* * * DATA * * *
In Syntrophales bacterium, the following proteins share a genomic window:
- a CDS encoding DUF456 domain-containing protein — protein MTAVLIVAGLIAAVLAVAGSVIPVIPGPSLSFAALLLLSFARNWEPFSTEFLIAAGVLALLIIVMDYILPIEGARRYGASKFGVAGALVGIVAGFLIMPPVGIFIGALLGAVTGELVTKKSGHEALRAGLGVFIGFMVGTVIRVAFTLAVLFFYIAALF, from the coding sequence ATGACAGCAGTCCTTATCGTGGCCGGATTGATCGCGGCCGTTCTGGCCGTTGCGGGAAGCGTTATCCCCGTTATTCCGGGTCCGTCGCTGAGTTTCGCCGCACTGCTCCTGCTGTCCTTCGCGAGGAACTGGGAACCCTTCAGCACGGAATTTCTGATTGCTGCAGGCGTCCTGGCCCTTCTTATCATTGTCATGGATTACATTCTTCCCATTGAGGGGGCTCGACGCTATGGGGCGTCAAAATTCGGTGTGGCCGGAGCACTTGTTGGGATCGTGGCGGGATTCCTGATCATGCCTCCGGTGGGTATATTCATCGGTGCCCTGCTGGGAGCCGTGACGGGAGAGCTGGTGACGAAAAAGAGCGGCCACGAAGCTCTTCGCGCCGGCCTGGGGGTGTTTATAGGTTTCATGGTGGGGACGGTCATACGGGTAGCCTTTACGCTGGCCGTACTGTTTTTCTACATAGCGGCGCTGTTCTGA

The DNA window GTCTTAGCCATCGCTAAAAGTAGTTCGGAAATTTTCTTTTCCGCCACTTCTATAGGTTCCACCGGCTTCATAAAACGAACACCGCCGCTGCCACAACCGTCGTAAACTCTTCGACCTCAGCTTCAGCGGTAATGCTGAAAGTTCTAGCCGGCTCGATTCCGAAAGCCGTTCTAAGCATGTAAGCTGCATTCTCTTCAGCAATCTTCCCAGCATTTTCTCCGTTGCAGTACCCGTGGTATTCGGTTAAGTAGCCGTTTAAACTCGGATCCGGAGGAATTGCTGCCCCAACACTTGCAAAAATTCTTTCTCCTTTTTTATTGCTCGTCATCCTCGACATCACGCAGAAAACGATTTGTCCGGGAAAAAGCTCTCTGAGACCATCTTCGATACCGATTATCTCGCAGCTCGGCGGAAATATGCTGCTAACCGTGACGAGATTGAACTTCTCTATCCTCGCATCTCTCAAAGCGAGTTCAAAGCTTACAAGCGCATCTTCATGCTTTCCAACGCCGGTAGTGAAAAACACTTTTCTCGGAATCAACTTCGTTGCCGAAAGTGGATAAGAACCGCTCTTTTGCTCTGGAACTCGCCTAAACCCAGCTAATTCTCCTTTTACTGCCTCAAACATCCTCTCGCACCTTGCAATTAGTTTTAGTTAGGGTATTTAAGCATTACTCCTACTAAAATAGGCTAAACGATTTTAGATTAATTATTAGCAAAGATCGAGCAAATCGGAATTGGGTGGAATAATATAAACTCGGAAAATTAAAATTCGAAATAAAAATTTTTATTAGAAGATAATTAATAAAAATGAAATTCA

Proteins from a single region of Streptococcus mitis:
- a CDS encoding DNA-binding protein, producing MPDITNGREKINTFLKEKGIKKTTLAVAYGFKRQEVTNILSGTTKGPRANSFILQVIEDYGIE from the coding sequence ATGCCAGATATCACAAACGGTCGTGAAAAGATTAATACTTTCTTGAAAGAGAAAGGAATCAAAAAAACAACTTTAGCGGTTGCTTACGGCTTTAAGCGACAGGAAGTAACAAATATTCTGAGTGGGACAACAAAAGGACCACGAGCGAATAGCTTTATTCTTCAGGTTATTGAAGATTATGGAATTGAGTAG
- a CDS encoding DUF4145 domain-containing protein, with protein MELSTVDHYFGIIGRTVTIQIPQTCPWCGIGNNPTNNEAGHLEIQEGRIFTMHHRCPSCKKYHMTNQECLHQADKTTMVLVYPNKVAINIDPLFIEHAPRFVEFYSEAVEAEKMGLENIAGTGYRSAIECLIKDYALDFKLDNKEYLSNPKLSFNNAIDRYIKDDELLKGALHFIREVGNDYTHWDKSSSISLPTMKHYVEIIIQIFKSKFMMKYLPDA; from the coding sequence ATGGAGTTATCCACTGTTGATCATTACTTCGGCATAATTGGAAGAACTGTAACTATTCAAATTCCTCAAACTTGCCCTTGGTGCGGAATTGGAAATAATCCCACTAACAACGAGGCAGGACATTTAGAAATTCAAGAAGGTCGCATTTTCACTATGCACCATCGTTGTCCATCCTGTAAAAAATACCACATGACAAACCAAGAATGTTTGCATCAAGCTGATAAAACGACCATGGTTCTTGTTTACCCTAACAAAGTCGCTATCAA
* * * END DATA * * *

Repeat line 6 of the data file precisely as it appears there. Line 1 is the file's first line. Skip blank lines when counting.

- a CDS encoding DUF4145 domain-containing protein, with protein MELSTVDHYFGIIGRTVTIQIPQTCPWCGIGNNPTNNEAGHLEIQEGRIFTMHHRCPSCKKYHMTNQECLHQADKTTMVLVYPNKVAINIDPLFIEHAPRFVEFYSEAVEAEKMGLENIAGTGYRSAIECLIKDYALDFKLDNKEYLSNPKLSFNNAIDRYIKDDELLKGALHFIREVGNDYTHWDKSSSISLPTMKHYVEIIIQIFKSKFMMKYLPDA; from the coding sequence ATGGAGTTATCCACTGTTGATCATTACTTCGGCATAATTGGAAGAACTGTAACTATTCAAATTCCTCAAACTTGCCCTTGGTGCGGAATTGGAAATAATCCCACTAACAACGAGGCAGGACATTTAGAAATTCAAGAAGGTCGCATTTTCACTATGCACCATCGTTGTCCATCCTGTAAAAAATACCACATGACAAACCAAGAATGTTTGCATCAAGCTGATAAAACGACCATGGTTCTTGTTTACCCTAACAAAGTCGCTATCAA